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A spokesperson for Iowa Gov. Kim Reynolds says the governor is reviewing a Trump administration memo that took a step toward allowing states to mandate a work requirement for able-bodied Medicaid enrollees.

The Trump administration took a significant step Thursday toward letting states set up work requirements for people on Medicaid, the program that covers health care for millions of Americans.

In a 10-page memo to state Medicaid directors, the Centers for Medicare and Medicaid Services said it would support states that want to set up such requirements and it provided guidelines for how to gain approval from the Trump administration.

"Our fundamental goal is to make a positive and lasting difference in the health and wellness of our beneficiaries, and today’s announcement is a step in that direction,” Seema Verma, administrator of the agency, said in a statement.

Ten states have asked for approval for demonstration projects that included work or other requirements, the agency said. Iowa is not among them. But about 600,000 people in the state are covered by the program, which has seen significant changes over the past year as management was turned over to private managed care companies.

Asked whether Gov. Kim Reynolds might pursue a work requirement, a spokesperson, Brenna Smith, said Thursday that "the governor is reviewing and considering the guidelines that just came out today."

"The governor believes that Medicaid is an important safety net for many Iowans, and her hope is that those on the program who are able-bodied are able to find a career and re-enter the workforce. That’s why the governor is introducing the Future Ready Iowa Act, which will provide scholarship and grant dollars for Iowans who want to receive training in high demand fields," Smith said.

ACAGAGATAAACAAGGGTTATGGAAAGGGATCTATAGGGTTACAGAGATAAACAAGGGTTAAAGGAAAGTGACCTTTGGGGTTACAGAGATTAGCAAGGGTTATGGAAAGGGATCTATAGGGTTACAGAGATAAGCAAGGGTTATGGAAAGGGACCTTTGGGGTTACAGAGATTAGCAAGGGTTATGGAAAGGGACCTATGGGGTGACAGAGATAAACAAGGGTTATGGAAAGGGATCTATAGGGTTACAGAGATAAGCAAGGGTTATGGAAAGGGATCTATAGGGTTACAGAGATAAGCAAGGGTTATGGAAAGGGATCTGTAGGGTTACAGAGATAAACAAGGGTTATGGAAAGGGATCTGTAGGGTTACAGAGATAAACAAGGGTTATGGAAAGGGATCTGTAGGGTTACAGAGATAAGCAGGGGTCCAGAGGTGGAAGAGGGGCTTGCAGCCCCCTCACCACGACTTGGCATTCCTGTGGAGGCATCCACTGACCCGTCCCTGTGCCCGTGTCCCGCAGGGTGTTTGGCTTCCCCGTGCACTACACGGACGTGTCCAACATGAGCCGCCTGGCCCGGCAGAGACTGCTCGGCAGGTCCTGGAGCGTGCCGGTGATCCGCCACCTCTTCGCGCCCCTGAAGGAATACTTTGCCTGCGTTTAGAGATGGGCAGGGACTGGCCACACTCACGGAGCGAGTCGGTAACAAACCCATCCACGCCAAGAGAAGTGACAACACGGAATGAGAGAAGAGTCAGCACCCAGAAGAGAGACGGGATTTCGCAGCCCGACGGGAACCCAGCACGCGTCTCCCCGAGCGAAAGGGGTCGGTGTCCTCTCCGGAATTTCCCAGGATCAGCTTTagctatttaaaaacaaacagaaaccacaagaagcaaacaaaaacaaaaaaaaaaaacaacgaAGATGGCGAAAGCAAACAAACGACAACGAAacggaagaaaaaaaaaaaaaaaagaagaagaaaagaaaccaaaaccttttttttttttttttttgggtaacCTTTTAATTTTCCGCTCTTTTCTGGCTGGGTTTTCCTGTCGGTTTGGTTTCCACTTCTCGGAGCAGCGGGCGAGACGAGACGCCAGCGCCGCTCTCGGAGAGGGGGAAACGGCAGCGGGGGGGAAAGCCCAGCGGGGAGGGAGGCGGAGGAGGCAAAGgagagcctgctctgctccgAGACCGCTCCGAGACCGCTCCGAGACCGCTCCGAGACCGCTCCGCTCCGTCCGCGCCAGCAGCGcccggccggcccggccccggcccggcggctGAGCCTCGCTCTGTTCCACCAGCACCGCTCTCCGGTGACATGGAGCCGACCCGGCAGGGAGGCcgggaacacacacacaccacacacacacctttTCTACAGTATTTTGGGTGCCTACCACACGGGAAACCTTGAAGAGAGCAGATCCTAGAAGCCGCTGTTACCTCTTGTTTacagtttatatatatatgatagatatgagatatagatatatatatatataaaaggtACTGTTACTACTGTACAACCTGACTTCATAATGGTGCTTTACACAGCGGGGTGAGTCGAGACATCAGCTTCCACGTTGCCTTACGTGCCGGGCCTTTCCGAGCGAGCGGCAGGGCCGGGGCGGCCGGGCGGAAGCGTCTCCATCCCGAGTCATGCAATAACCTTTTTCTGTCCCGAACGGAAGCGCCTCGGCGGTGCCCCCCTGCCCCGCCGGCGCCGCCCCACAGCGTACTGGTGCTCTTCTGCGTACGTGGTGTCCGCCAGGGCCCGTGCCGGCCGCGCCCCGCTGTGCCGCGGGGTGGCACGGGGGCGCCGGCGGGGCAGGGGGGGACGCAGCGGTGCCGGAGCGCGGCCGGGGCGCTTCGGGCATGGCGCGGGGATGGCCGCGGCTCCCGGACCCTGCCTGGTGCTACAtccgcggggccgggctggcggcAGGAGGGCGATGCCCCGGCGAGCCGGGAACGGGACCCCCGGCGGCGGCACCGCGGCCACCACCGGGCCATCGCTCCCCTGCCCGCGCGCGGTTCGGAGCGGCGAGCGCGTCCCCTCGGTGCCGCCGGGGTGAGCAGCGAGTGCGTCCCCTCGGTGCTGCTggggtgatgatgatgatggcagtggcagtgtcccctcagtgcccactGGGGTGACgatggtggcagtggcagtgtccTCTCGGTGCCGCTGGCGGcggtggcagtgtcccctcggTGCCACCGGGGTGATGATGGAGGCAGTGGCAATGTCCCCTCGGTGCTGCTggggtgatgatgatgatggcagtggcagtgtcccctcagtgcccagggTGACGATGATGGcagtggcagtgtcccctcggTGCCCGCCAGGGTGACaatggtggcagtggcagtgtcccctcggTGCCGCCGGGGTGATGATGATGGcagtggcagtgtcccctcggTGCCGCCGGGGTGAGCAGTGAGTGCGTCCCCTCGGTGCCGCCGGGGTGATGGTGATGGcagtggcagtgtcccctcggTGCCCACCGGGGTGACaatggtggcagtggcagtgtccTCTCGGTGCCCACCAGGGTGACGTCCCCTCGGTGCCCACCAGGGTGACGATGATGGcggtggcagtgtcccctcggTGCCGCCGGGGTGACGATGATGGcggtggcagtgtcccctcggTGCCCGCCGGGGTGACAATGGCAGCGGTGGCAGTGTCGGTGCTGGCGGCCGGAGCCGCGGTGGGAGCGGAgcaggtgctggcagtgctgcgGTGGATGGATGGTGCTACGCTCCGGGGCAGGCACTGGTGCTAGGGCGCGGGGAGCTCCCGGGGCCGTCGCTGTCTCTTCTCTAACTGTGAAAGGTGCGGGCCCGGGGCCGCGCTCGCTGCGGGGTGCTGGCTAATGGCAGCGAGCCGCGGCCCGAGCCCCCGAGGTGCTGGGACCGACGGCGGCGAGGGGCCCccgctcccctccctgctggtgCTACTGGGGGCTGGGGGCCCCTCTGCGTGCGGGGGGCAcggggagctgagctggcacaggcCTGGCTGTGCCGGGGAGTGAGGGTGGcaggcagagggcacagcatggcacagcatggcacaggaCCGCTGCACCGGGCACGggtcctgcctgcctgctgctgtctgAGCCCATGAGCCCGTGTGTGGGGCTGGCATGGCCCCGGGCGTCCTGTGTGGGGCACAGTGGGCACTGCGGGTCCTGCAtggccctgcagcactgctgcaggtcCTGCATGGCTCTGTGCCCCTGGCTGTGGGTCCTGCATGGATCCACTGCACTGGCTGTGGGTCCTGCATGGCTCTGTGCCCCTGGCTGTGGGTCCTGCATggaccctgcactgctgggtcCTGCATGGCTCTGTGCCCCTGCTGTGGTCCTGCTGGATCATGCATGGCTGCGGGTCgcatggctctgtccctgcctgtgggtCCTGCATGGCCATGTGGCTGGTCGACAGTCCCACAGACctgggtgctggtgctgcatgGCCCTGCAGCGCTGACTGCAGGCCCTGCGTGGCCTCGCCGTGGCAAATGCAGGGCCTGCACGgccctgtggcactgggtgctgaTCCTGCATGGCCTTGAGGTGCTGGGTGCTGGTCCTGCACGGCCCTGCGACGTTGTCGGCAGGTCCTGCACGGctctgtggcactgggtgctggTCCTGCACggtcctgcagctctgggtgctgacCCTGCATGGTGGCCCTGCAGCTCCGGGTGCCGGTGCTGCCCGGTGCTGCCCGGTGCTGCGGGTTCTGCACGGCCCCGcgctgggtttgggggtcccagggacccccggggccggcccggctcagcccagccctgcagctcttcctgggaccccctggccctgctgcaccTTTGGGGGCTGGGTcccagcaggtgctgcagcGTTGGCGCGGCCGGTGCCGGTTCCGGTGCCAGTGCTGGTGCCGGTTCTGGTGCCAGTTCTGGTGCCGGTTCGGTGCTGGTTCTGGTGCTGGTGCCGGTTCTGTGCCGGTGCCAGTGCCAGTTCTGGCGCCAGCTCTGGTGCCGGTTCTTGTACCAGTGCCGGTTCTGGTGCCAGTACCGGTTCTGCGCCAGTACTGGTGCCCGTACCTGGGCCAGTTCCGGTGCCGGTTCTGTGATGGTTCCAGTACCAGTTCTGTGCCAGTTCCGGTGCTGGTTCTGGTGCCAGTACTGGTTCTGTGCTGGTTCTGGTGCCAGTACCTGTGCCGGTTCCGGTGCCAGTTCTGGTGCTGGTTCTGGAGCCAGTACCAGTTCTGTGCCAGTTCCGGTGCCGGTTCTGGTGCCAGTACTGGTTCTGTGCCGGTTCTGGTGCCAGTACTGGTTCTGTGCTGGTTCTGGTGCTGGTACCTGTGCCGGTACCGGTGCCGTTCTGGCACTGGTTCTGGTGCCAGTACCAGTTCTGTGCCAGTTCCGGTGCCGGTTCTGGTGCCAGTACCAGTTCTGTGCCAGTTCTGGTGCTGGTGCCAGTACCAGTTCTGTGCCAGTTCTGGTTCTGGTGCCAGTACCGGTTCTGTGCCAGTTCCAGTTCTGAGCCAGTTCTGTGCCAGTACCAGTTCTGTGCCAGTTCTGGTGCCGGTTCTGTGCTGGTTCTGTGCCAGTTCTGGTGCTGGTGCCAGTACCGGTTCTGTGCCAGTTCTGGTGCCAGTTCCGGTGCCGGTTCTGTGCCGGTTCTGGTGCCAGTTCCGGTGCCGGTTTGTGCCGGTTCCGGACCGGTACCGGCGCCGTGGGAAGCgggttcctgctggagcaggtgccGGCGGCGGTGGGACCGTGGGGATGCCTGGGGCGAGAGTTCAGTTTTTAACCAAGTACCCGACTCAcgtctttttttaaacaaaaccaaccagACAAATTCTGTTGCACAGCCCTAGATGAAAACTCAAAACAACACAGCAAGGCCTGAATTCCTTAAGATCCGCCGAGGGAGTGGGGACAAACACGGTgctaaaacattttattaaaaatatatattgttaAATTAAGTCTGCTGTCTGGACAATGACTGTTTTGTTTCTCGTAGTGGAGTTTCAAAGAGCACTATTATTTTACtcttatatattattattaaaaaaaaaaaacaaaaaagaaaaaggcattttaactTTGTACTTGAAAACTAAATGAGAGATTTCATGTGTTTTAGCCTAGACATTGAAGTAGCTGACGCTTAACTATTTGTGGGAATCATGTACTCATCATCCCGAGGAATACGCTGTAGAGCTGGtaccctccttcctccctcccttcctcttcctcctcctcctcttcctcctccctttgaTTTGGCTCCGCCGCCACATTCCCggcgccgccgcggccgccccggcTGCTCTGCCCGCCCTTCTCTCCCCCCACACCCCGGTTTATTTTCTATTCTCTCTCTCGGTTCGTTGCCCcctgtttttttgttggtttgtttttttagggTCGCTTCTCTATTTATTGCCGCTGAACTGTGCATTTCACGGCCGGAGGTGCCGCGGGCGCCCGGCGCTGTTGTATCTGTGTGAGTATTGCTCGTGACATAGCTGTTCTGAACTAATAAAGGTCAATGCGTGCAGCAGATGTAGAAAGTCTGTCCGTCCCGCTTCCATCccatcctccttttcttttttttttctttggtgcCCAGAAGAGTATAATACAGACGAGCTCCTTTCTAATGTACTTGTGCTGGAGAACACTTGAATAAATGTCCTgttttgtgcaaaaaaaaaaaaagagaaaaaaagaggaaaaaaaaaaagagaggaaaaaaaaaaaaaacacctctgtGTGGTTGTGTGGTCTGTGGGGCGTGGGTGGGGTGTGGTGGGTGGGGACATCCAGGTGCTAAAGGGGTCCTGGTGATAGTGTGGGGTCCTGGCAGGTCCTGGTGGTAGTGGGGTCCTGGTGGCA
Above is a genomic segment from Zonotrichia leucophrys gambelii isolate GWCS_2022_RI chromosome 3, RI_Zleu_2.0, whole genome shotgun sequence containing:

The Trump administration's memo, which was released on Thursday, says the move would be aimed at encouraging able-bodied, working age Medicaid recipients to work or get involved in what it called "community engagement." That could include job training, career planning or volunteer activities.

Medicaid largely covers the poor and disabled and about 1 in 5 Americans are covered by the program.

The new policy would not apply to people who qualify for the program because of a disability, the memo said.

Still, an official with the advocacy group Disability Rights Iowa expressed concern about the plan on Thursday. Jane Hudson, executive director of the organization, said she is concerned about what would constitute a disability. She also asked, "will a person lose their Medicaid benefits if an employer refuses to provide reasonable accommodations even though it is required by law?"

The Obama administration had declined to offer waivers to states that requested a work requirement.

Conservatives have argued it would ensure Medicaid is only going to the truly needy. The Trump administration memo Thursday said a "growing body of evidence suggests that targeting certain health determinants, including productive work and community engagement, may improve health outcomes."

But critics said this move would take health care away from people who are struggling and it would be counterproductive. "Study after study shows that access to health care translates into higher earnings and better jobs," Winnie Stachelberg, of the Center for American Progress, said.

Currently, about 8 in 10 non-elderly adults who are covered by Medicaid and don't qualify because of a disability live in a working household, and a majority work themselves, according to the Kaiser Family Foundation, a research organization.

A survey Kaiser conducted last year said those who weren't working said it was because of an illness or disability, home or family responsibilities, pursuit of an education, retirement or inability to find a job. Kaiser also said a work requirement is popular. A survey it conducted said 70 percent of Americans support such a requirement.

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